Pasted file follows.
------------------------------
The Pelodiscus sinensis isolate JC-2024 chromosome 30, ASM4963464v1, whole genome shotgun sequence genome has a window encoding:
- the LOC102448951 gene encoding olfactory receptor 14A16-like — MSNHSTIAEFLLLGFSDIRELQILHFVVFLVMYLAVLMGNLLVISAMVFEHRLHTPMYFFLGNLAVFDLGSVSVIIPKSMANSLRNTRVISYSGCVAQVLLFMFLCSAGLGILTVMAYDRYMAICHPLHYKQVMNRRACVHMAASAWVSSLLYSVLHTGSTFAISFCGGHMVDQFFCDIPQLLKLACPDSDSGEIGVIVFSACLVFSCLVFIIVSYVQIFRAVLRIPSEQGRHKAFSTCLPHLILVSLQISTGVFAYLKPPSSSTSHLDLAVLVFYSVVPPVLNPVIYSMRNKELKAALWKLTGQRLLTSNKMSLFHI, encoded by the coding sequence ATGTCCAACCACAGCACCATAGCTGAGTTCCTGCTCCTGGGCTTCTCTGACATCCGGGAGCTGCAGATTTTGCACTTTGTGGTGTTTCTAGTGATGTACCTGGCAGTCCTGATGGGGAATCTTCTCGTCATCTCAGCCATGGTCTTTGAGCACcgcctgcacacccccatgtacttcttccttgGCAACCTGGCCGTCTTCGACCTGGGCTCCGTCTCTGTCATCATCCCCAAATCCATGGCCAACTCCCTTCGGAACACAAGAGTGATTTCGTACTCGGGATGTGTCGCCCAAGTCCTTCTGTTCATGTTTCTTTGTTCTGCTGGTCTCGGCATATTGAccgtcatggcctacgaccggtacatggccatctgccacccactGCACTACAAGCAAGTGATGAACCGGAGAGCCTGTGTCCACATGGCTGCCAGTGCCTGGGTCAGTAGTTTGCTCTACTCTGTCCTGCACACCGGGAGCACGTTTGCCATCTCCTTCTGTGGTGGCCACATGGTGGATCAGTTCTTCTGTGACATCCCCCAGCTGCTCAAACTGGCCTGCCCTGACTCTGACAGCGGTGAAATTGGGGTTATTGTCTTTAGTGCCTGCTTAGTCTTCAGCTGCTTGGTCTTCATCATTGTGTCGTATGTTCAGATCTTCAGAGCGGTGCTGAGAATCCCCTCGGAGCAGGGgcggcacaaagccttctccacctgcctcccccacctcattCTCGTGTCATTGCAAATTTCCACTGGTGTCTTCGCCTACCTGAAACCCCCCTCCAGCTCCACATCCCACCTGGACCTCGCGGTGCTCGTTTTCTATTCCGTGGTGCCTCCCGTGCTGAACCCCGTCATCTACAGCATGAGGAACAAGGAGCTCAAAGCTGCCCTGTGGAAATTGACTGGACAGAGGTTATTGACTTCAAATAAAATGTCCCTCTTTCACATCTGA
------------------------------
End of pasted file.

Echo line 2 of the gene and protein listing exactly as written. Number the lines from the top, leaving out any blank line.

- the LOC102448951 gene encoding olfactory receptor 14A16-like — MSNHSTIAEFLLLGFSDIRELQILHFVVFLVMYLAVLMGNLLVISAMVFEHRLHTPMYFFLGNLAVFDLGSVSVIIPKSMANSLRNTRVISYSGCVAQVLLFMFLCSAGLGILTVMAYDRYMAICHPLHYKQVMNRRACVHMAASAWVSSLLYSVLHTGSTFAISFCGGHMVDQFFCDIPQLLKLACPDSDSGEIGVIVFSACLVFSCLVFIIVSYVQIFRAVLRIPSEQGRHKAFSTCLPHLILVSLQISTGVFAYLKPPSSSTSHLDLAVLVFYSVVPPVLNPVIYSMRNKELKAALWKLTGQRLLTSNKMSLFHI, encoded by the coding sequence ATGTCCAACCACAGCACCATAGCTGAGTTCCTGCTCCTGGGCTTCTCTGACATCCGGGAGCTGCAGATTTTGCACTTTGTGGTGTTTCTAGTGATGTACCTGGCAGTCCTGATGGGGAATCTTCTCGTCATCTCAGCCATGGTCTTTGAGCACcgcctgcacacccccatgtacttcttccttgGCAACCTGGCCGTCTTCGACCTGGGCTCCGTCTCTGTCATCATCCCCAAATCCATGGCCAACTCCCTTCGGAACACAAGAGTGATTTCGTACTCGGGATGTGTCGCCCAAGTCCTTCTGTTCATGTTTCTTTGTTCTGCTGGTCTCGGCATATTGAccgtcatggcctacgaccggtacatggccatctgccacccactGCACTACAAGCAAGTGATGAACCGGAGAGCCTGTGTCCACATGGCTGCCAGTGCCTGGGTCAGTAGTTTGCTCTACTCTGTCCTGCACACCGGGAGCACGTTTGCCATCTCCTTCTGTGGTGGCCACATGGTGGATCAGTTCTTCTGTGACATCCCCCAGCTGCTCAAACTGGCCTGCCCTGACTCTGACAGCGGTGAAATTGGGGTTATTGTCTTTAGTGCCTGCTTAGTCTTCAGCTGCTTGGTCTTCATCATTGTGTCGTATGTTCAGATCTTCAGAGCGGTGCTGAGAATCCCCTCGGAGCAGGGgcggcacaaagccttctccacctgcctcccccacctcattCTCGTGTCATTGCAAATTTCCACTGGTGTCTTCGCCTACCTGAAACCCCCCTCCAGCTCCACATCCCACCTGGACCTCGCGGTGCTCGTTTTCTATTCCGTGGTGCCTCCCGTGCTGAACCCCGTCATCTACAGCATGAGGAACAAGGAGCTCAAAGCTGCCCTGTGGAAATTGACTGGACAGAGGTTATTGACTTCAAATAAAATGTCCCTCTTTCACATCTGA